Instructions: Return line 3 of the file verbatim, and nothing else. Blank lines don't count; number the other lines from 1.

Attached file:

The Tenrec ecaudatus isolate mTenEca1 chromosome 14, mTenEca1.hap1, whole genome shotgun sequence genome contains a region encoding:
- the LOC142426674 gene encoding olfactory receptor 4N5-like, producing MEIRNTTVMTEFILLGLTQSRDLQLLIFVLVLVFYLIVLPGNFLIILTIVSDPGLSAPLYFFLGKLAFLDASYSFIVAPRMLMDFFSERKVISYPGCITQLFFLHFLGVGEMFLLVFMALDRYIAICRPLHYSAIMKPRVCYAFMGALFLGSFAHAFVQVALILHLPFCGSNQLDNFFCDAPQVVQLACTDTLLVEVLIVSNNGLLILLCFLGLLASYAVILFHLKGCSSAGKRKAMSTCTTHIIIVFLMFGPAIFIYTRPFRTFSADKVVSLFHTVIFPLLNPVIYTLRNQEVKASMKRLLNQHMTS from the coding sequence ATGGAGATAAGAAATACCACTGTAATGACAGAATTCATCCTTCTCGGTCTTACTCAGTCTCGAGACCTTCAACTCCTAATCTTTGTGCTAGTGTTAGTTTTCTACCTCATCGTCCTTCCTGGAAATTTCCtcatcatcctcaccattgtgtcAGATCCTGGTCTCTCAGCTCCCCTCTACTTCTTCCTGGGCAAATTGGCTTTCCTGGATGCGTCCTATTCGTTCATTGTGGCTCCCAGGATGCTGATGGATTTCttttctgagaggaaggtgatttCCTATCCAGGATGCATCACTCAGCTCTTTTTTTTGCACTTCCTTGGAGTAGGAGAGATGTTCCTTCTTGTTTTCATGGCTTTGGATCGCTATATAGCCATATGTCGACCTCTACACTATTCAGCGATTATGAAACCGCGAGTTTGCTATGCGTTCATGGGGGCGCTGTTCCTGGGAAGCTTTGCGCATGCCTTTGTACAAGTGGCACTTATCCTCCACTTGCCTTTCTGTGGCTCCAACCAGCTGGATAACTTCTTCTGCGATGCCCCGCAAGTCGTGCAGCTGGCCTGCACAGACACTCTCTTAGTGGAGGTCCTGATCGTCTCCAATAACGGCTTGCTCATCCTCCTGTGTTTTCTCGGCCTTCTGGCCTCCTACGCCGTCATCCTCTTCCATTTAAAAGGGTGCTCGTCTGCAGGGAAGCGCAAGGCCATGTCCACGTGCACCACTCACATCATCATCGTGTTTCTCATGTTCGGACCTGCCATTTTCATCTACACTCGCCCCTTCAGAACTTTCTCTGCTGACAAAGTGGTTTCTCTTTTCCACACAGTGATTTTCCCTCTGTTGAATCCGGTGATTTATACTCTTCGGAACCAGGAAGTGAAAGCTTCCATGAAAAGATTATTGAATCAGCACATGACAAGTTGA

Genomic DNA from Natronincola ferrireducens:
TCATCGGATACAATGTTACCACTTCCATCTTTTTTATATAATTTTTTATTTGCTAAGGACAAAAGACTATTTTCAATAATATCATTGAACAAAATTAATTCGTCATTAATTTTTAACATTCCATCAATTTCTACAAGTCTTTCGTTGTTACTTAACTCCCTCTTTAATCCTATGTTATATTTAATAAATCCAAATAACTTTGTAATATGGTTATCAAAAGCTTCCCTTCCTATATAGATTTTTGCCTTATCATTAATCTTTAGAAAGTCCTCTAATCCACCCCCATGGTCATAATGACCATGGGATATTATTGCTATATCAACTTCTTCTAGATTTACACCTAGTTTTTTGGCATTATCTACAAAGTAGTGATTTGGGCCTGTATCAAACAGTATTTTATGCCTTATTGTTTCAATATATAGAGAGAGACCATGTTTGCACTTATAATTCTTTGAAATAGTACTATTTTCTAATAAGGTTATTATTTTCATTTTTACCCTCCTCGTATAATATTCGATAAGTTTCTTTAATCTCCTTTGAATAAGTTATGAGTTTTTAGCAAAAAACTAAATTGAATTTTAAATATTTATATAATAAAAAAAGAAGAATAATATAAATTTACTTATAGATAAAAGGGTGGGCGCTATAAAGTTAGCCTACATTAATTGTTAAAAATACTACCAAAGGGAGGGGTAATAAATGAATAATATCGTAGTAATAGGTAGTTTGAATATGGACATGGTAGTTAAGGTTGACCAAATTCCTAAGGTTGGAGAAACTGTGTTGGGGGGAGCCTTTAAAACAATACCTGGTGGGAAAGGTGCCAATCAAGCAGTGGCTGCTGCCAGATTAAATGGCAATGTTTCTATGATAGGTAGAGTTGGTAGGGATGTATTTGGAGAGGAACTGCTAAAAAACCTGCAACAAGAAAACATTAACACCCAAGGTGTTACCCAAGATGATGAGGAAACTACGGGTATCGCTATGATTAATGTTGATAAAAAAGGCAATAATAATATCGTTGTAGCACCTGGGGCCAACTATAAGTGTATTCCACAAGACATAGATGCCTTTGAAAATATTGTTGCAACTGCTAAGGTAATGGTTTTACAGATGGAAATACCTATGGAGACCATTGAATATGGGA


Genomic DNA from Natronincola ferrireducens: